Kathakali has been a journalist for a decade and a half, working previously with The Telegraph and Times of India. An MA in political science and a Chevening Fellow, she writes on various themes--the business of sports, pop culture, startups, innovation--and co-produces the video series, From the Field. She is also part of the desk, editing, rewriting and putting the print edition to bed. Kathakali is a sports nut and collects autographs as a hobby. She enjoys travelling and music, and you'll often find her humming completely out of tune.
Sitharaman also announced that the new regime, henceforth, will be the default one, even though taxpayers will have the option of choosing the old one
In this government’s last full Budget before the general elections in 2024, Minister of Finance Nirmala Sitharaman lavished sops on the salaried middle class, exempting those earning up to Rs 7 lakh per annum from paying any taxes. So far, incomes of Rs 5 lakh were entitled to such a rebate. The minister has also reduced the number of tax slabs, from six to five, and increased the exemption limit to Rs 3 lakh for those who have opted for the new regime (see graphics).
“An individual with an annual income of Rs 9 lakh will be required to pay only Rs 45,000. This is only 5 percent of his or her income. It is a reduction of 25 percent on what he or she is required to pay now, ie, Rs 60,000,” said Sitharaman in her speech. “Similarly, an individual with an income of Rs 15 lakh would be required to pay only Rs 1.5 lakh or 10 percent of his or her income, a reduction of 20 percent from the existing liability of Rs 1,87,500.” She has also brought down the highest tax rate from 42.74 percent to 39 percent, and applied standard deductions of Rs 52,500 to incomes above Rs 15.5 lakh. However, these tax benefits would be applicable only to the new regime, which was introduced by the FM in 2020.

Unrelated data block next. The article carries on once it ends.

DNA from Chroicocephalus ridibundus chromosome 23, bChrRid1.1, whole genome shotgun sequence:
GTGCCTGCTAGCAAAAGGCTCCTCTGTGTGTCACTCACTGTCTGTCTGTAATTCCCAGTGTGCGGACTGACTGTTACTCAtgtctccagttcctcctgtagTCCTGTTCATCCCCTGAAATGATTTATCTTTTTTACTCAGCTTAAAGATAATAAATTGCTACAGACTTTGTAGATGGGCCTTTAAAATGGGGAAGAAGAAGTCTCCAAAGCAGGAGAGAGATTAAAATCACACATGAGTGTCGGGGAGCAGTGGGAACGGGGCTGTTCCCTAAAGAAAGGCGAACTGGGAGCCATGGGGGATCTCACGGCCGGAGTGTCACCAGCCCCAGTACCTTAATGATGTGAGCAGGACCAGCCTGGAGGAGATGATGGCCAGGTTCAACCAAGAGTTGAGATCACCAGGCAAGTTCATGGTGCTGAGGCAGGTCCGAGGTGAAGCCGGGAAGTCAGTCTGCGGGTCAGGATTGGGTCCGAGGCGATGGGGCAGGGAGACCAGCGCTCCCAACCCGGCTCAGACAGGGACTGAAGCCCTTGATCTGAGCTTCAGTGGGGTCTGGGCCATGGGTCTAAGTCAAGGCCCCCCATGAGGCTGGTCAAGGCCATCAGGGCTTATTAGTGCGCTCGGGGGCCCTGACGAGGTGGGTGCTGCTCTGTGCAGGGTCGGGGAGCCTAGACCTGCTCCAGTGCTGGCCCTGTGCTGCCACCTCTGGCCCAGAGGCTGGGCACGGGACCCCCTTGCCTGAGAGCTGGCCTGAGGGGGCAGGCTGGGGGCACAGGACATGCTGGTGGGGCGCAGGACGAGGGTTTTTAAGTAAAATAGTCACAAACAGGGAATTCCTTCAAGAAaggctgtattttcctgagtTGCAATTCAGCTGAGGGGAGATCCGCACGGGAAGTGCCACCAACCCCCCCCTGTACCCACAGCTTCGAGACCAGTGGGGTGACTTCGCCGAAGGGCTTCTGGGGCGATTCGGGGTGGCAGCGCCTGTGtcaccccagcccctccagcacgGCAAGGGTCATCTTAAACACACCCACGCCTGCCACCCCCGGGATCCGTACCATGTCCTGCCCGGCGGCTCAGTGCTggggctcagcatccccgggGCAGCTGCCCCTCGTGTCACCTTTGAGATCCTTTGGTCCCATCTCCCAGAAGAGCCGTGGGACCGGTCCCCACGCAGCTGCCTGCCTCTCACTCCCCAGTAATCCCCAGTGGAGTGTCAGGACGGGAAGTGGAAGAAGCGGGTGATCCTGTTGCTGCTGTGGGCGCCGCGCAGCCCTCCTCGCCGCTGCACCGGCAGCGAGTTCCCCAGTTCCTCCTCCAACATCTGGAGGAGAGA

Sitharaman also announced that the new regime, henceforth, will be the default one, even though taxpayers will have the option of choosing the old one. But given that the new structure eliminates exemptions like HRA and LTC, does it make sense for taxpayers to shift to it?
Not for regular middle-class salaried individuals, feels Rohit Shah, an investment advisor and the founder and CEO of GYR Financial Planners. How does the maths stack up for a salary of Rs 15 lakh per annum? In the new regime, at 30 percent, it attracts a tax liability of Rs 1.5 lakh without the deductions. “But in the old model, it is Rs 1.2 lakh,” he says.
Shah breaks down the numbers for the old regime. “The exemption for Section 80 (C), which comprises investments like PPF and life insurance, is Rs 1.5 lakh; for Sec 80 (D), it can easily go up to Rs 75,000 if you include both your own and your parent’s family, which most people do. That apart, most people have either EMI, which can give you up to Rs 2 lakh deduction, or HRA, which can go even higher. Add to this Rs 50,000 of standard deduction, and Rs 4.75 lakh of your income goes out of the tax slab, leaving you with a taxable income of Rs 10.25 lakh, which will attract taxes of Rs 1.2 lakh.”
While Shah doesn’t see a big uptake for the new regime among the salaried class, he says it will make life easier for senior citizens or foreigners, who aren’t looking at long-term, tax-saving investments. “The structure will simplify taxes for those investors who do not want to get locked in,” he says.
The FM has also extended more benefits for the elderly, doubling the Senior Citizen Savings Scheme limit from Rs 15 lakh to Rs 30 lakh. The limits of the Senior Citizen Monthly Income Scheme have also been raised from Rs 4.5 lakh to Rs 9 lakh for individuals and from Rs 9 lakh to Rs 15 lakh for joint accounts.